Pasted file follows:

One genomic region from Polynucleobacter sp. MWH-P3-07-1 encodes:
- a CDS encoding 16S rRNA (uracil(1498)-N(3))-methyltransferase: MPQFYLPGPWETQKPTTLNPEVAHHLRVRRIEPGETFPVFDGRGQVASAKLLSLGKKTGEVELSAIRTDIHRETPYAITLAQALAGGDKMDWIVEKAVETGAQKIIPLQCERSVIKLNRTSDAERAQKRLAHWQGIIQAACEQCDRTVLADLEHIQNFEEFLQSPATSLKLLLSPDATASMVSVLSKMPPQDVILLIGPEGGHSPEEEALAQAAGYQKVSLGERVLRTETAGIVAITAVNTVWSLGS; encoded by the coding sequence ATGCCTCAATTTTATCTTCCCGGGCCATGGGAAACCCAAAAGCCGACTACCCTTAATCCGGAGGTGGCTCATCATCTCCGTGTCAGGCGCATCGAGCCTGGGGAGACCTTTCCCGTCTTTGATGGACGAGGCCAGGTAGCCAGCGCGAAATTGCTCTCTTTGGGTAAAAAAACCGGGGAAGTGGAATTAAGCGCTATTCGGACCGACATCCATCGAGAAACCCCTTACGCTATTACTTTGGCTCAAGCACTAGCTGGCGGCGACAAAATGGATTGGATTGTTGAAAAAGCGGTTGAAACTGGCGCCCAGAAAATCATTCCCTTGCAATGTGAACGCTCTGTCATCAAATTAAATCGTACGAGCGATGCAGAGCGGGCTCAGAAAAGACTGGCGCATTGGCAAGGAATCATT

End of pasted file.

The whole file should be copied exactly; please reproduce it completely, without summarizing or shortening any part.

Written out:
One genomic region from Polynucleobacter sp. MWH-P3-07-1 encodes:
- a CDS encoding 16S rRNA (uracil(1498)-N(3))-methyltransferase: MPQFYLPGPWETQKPTTLNPEVAHHLRVRRIEPGETFPVFDGRGQVASAKLLSLGKKTGEVELSAIRTDIHRETPYAITLAQALAGGDKMDWIVEKAVETGAQKIIPLQCERSVIKLNRTSDAERAQKRLAHWQGIIQAACEQCDRTVLADLEHIQNFEEFLQSPATSLKLLLSPDATASMVSVLSKMPPQDVILLIGPEGGHSPEEEALAQAAGYQKVSLGERVLRTETAGIVAITAVNTVWSLGS; encoded by the coding sequence ATGCCTCAATTTTATCTTCCCGGGCCATGGGAAACCCAAAAGCCGACTACCCTTAATCCGGAGGTGGCTCATCATCTCCGTGTCAGGCGCATCGAGCCTGGGGAGACCTTTCCCGTCTTTGATGGACGAGGCCAGGTAGCCAGCGCGAAATTGCTCTCTTTGGGTAAAAAAACCGGGGAAGTGGAATTAAGCGCTATTCGGACCGACATCCATCGAGAAACCCCTTACGCTATTACTTTGGCTCAAGCACTAGCTGGCGGCGACAAAATGGATTGGATTGTTGAAAAAGCGGTTGAAACTGGCGCCCAGAAAATCATTCCCTTGCAATGTGAACGCTCTGTCATCAAATTAAATCGTACGAGCGATGCAGAGCGGGCTCAGAAAAGACTGGCGCATTGGCAAGGAATCATT